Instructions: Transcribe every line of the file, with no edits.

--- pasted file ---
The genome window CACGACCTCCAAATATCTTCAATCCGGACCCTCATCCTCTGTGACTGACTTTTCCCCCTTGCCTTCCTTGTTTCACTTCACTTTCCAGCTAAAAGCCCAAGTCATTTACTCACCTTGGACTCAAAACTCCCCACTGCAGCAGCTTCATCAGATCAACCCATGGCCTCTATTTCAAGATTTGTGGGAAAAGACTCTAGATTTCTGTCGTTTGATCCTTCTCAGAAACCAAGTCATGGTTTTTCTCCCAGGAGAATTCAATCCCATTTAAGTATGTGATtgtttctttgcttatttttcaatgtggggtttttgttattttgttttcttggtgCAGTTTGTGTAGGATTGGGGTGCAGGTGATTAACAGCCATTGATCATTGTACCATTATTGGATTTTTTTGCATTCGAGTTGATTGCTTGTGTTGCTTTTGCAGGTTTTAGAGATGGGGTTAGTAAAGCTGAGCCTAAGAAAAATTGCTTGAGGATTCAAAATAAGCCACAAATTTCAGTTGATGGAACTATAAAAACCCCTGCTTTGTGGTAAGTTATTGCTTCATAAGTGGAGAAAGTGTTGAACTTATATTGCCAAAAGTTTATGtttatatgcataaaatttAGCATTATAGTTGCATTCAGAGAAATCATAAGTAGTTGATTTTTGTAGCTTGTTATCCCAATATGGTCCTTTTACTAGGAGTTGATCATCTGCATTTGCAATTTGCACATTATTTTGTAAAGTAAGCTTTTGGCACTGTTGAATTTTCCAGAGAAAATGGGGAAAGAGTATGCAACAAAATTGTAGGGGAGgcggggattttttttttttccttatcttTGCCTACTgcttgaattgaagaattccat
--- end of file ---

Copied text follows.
The genome window CACGACCTCCAAATATCTTCAATCCGGACCCTCATCCTCTGTGACTGACTTTTCCCCCTTGCCTTCCTTGTTTCACTTCACTTTCCAGCTAAAAGCCCAAGTCATTTACTCACCTTGGACTCAAAACTCCCCACTGCAGCAGCTTCATCAGATCAACCCATGGCCTCTATTTCAAGATTTGTGGGAAAAGACTCTAGATTTCTGTCGTTTGATCCTTCTCAGAAACCAAGTCATGGTTTTTCTCCCAGGAGAATTCAATCCCATTTAAGTATGTGATtgtttctttgcttatttttcaatgtggggtttttgttattttgttttcttggtgCAGTTTGTGTAGGATTGGGGTGCAGGTGATTAACAGCCATTGATCATTGTACCATTATTGGATTTTTTTGCATTCGAGTTGATTGCTTGTGTTGCTTTTGCAGGTTTTAGAGATGGGGTTAGTAAAGCTGAGCCTAAGAAAAATTGCTTGAGGATTCAAAATAAGCCACAAATTTCAGTTGATGGAACTATAAAAACCCCTGCTTTGTGGTAAGTTATTGCTTCATAAGTGGAGAAAGTGTTGAACTTATATTGCCAAAAGTTTATGtttatatgcataaaatttAGCATTATAGTTGCATTCAGAGAAATCATAAGTAGTTGATTTTTGTAGCTTGTTATCCCAATATGGTCCTTTTACTAGGAGTTGATCATCTGCATTTGCAATTTGCACATTATTTTGTAAAGTAAGCTTTTGGCACTGTTGAATTTTCCAGAGAAAATGGGGAAAGAGTATGCAACAAAATTGTAGGGGAGgcggggattttttttttttccttatcttTGCCTACTgcttgaattgaagaattccat